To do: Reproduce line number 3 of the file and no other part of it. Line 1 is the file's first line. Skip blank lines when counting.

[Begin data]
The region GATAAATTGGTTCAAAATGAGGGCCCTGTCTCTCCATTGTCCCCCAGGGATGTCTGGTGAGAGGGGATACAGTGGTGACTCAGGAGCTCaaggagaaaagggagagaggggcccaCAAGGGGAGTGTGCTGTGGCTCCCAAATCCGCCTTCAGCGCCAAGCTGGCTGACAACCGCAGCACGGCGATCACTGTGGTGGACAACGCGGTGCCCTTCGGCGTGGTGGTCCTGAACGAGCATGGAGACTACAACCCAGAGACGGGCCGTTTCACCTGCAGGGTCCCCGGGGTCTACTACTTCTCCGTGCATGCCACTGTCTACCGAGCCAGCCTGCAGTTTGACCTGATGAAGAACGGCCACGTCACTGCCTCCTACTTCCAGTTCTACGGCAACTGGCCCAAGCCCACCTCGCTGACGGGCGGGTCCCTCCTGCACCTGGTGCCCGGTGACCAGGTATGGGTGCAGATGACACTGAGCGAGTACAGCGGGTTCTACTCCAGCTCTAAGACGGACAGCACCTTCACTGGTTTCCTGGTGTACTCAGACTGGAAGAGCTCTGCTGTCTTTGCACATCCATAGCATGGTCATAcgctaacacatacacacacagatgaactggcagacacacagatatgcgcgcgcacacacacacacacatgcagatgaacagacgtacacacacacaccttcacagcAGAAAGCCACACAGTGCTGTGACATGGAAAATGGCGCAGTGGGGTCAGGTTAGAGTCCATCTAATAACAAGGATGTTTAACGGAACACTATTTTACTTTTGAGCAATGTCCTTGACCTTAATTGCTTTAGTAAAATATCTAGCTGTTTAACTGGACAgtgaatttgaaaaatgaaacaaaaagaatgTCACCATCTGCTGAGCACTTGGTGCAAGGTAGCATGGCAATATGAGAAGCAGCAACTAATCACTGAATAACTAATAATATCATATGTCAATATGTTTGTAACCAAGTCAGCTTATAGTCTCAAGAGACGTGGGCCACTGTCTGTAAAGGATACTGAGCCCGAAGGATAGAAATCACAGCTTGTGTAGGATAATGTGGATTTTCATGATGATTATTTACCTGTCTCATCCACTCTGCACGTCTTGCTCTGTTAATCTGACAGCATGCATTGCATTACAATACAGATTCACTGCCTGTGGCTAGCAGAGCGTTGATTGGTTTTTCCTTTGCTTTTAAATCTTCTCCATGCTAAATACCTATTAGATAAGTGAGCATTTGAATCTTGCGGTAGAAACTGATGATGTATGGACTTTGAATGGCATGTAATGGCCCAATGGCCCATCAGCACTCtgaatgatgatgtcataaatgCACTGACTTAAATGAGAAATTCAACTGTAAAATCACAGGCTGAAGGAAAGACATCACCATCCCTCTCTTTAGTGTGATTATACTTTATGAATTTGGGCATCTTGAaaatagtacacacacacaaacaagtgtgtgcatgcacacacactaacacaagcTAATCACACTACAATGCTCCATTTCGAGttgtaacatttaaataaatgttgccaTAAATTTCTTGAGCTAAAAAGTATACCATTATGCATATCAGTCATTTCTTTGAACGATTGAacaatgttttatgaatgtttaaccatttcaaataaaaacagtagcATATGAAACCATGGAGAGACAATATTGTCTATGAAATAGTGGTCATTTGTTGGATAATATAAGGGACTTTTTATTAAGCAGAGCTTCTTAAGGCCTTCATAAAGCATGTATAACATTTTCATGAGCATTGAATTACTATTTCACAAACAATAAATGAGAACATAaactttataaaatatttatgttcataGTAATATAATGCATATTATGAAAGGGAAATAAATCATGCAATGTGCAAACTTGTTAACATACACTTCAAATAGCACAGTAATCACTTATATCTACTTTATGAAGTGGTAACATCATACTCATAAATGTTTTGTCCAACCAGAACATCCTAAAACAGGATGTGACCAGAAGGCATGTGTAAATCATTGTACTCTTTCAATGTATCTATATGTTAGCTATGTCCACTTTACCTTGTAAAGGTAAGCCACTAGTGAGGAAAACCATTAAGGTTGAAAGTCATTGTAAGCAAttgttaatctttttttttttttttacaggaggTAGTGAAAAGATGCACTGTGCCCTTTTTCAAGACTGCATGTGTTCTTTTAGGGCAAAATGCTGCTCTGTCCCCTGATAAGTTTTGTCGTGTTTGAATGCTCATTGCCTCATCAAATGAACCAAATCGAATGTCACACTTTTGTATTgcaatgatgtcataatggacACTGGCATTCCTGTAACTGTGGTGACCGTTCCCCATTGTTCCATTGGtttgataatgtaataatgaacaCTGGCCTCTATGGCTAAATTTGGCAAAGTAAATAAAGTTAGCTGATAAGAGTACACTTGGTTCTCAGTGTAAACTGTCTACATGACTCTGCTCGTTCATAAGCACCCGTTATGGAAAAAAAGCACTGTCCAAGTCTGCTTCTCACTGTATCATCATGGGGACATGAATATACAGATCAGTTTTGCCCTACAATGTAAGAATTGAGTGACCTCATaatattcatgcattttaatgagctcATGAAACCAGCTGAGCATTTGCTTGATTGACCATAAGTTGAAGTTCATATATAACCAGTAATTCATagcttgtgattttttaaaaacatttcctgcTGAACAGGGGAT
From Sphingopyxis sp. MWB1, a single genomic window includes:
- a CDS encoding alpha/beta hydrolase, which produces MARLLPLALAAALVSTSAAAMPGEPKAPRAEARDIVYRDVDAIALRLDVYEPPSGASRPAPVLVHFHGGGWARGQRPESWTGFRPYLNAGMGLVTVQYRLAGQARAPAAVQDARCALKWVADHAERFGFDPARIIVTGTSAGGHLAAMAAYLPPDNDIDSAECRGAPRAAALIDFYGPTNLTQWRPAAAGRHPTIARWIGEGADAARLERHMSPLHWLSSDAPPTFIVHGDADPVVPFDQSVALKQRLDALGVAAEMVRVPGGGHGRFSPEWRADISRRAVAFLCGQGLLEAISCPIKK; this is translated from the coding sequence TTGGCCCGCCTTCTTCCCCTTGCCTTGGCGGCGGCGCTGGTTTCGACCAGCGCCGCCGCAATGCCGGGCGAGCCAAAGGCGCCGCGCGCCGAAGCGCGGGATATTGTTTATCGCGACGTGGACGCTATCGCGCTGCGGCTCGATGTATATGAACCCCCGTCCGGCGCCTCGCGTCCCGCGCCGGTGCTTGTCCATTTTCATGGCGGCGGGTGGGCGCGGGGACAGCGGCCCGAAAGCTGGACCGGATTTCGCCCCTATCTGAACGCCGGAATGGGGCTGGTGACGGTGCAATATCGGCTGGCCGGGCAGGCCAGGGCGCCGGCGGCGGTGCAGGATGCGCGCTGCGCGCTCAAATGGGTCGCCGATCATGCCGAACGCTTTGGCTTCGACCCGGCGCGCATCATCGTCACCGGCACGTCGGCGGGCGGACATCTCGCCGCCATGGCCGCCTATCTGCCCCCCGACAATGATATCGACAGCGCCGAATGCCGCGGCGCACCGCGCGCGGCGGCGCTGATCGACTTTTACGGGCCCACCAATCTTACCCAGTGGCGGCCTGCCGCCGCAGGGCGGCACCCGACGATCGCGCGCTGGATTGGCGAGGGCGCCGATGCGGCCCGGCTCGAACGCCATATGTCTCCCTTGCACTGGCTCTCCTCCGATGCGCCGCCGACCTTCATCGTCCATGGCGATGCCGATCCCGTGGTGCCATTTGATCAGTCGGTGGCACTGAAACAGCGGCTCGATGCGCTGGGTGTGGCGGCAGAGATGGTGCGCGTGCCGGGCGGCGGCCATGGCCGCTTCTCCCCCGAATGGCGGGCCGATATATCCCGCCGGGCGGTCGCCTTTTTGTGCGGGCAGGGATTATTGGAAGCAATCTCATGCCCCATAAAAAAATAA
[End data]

- a CDS encoding alpha/beta hydrolase, which produces MARLLPLALAAALVSTSAAAMPGEPKAPRAEARDIVYRDVDAIALRLDVYEPPSGASRPAPVLVHFHGGGWARGQRPESWTGFRPYLNAGMGLVTVQYRLAGQARAPAAVQDARCALKWVADHAERFGFDPARIIVTGTSAGGHLAAMAAYLPPDNDIDSAECRGAPRAAALIDFYGPTNLTQWRPAAAGRHPTIARWIGEGADAARLERHMSPLHWLSSDAPPTFIVHGDADPVVPFDQSVALKQRLDALGVAAEMVRVPGGGHGRFSPEWRADISRRAVAFLCGQGLLEAISCPIKK; this is translated from the coding sequence TTGGCCCGCCTTCTTCCCCTTGCCTTGGCGGCGGCGCTGGTTTCGACCAGCGCCGCCGCAATGCCGGGCGAGCCAAAGGCGCCGCGCGCCGAAGCGCGGGATATTGTTTATCGCGACGTGGACGCTATCGCGCTGCGGCTCGATGTATATGAACCCCCGTCCGGCGCCTCGCGTCCCGCGCCGGTGCTTGTCCATTTTCATGGCGGCGGGTGGGCGCGGGGACAGCGGCCCGAAAGCTGGACCGGATTTCGCCCCTATCTGAACGCCGGAATGGGGCTGGTGACGGTGCAATATCGGCTGGCCGGGCAGGCCAGGGCGCCGGCGGCGGTGCAGGATGCGCGCTGCGCGCTCAAATGGGTCGCCGATCATGCCGAACGCTTTGGCTTCGACCCGGCGCGCATCATCGTCACCGGCACGTCGGCGGGCGGACATCTCGCCGCCATGGCCGCCTATCTGCCCCCCGACAATGATATCGACAGCGCCGAATGCCGCGGCGCACCGCGCGCGGCGGCGCTGATCGACTTTTACGGGCCCACCAATCTTACCCAGTGGCGGCCTGCCGCCGCAGGGCGGCACCCGACGATCGCGCGCTGGATTGGCGAGGGCGCCGATGCGGCCCGGCTCGAACGCCATATGTCTCCCTTGCACTGGCTCTCCTCCGATGCGCCGCCGACCTTCATCGTCCATGGCGATGCCGATCCCGTGGTGCCATTTGATCAGTCGGTGGCACTGAAACAGCGGCTCGATGCGCTGGGTGTGGCGGCAGAGATGGTGCGCGTGCCGGGCGGCGGCCATGGCCGCTTCTCCCCCGAATGGCGGGCCGATATATCCCGCCGGGCGGTCGCCTTTTTGTGCGGGCAGGGATTATTGGAAGCAATCTCATGCCCCATAAAAAAATAA